Naag Panchami or the festival of snakes is celebrated on the bright fifth day of the moonlit-fortnight of the Shravan month. This is a very auspicious day of the year and is celebrated with great fervour and faith all over India. On this day the snake god or the Naag Devta is worshipped with great devotion.
Nag Panchami History
In ancient India there was a clan called Nagas. After the invasion by the Aryans this clan was incorporated into Hinduism by the Aryans.
Hindu mythology is filled with stories ad fables about the serpent god. Prominent cobra snakes mentioned in the Puranas are Anant, Vasuki, Shesh, Padma, Kanwal, Karkotak, Kalia, Aswatar, Takshak, Sankhpal, Dhritarashtra and Pingal.
The most important being the Sheshnaga who is thousand-headed snake on whom Lord Vishnu rests on the serpent in Ksheer Sagar. It is believed that whenever Lord Vishnu takes incarnation on earth, Shesha Naga accompanies him too. Lord Shiva also wears the serpent around his neck as an ornament.
There are many legends associated with this day. The most famous story being that of Lord Krishna’s victory over the Kalia serpent in the Yamuna River.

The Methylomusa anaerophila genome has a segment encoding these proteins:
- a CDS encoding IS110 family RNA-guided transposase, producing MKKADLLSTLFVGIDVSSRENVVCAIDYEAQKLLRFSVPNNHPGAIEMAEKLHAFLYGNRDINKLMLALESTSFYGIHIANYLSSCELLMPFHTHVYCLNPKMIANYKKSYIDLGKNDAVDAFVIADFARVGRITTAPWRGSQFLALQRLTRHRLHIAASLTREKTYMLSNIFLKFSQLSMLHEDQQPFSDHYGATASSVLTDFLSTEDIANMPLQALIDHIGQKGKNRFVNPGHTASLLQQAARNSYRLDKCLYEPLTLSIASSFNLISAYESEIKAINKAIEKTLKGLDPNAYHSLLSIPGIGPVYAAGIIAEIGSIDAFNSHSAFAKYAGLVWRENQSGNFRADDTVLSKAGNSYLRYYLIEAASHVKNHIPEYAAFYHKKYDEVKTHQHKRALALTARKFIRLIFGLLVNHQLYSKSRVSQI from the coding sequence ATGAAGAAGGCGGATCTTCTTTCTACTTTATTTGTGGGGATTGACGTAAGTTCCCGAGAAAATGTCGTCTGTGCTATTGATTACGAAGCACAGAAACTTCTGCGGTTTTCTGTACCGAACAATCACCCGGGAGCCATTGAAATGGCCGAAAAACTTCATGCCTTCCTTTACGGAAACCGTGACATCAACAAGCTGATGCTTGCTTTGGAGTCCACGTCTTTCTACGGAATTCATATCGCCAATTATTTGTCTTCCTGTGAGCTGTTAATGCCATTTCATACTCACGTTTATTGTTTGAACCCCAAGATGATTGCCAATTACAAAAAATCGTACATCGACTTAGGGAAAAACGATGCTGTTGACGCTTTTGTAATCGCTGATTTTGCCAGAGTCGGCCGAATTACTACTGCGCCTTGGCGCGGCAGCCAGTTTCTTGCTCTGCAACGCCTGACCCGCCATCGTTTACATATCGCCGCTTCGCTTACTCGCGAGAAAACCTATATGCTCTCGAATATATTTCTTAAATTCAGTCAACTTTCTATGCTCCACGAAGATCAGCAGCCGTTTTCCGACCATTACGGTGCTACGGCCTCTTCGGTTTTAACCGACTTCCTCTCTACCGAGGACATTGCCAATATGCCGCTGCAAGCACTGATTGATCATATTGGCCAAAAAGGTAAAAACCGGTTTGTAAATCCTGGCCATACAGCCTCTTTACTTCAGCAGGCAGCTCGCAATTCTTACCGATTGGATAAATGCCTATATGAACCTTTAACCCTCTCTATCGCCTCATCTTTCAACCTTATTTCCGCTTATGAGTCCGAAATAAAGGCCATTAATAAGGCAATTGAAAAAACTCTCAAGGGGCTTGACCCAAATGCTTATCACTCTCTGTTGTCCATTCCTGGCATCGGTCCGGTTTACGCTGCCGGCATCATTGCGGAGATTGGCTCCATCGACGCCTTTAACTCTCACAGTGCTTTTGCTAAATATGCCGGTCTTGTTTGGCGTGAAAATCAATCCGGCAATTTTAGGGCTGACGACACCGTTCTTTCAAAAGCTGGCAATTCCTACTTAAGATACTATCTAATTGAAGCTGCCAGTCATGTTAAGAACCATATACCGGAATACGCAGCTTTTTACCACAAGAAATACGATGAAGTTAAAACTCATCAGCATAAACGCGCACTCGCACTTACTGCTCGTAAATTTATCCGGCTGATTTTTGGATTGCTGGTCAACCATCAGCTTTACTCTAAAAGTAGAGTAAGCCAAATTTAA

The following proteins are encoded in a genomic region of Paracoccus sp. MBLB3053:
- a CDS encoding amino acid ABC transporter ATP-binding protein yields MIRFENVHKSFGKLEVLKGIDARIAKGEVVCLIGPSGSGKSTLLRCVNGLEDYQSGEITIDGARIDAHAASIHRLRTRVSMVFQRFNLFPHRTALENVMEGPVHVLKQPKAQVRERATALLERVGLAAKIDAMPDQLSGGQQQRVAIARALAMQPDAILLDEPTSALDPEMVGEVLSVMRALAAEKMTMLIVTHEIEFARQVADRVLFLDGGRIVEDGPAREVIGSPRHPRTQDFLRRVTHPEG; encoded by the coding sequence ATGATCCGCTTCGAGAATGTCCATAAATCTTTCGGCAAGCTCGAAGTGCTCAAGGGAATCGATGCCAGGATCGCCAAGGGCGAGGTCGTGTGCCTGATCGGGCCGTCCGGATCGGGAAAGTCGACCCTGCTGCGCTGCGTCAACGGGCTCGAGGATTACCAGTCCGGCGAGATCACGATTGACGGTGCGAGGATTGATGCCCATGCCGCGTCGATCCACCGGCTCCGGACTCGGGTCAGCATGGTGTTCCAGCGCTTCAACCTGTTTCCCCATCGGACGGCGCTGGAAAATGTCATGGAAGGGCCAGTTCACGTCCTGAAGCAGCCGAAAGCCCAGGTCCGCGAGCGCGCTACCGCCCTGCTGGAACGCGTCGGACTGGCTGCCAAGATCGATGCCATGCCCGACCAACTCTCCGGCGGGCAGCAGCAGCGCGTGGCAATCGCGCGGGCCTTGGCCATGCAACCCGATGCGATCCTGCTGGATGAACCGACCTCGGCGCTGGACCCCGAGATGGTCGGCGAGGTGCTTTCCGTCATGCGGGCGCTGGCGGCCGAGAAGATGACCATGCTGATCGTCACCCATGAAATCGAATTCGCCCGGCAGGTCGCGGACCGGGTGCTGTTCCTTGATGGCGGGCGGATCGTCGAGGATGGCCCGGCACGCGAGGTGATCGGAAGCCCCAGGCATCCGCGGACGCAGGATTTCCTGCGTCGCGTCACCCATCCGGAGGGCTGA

Another legend says that on this day a farmer accidentally killed a snake while tilling the land. The mother of snake was furious and took revenge by killing all the family members except the farmer’s daughter who happened to be worshipping the snake god. Her act of devotion resulted in the revival of the family. Even today tilling or digging of the land on this day is forbidden in many places.
In Jainism and Buddhism snake is regarded as sacred. It is believed that a Cobra snake saved the life of Buddha and the Jain Muni Parshwanath was protected by a snake.
How is Nag Panchami Celebrated?
This day is celebrated in different regions with different customs. Live snakes are worshipped in some places while in others places an image or dough effigy of a snake is revered. In many regions women fast on this day. Devotees offer milk and turmeric powder to the idols in the temples. In many places snakes are bathed with milk and haldi-kumkum is sprinkled on their heads to seek immunity from snake bites and milk and rice are also offered. In West Bengal and parts of Assam and Orissa on Nag Panchami day Goddess Manasa is worshipped who is considered as the Goddess (Devi) of serpents. In Karnataka people celebrate the bonding between sister and brother on this day.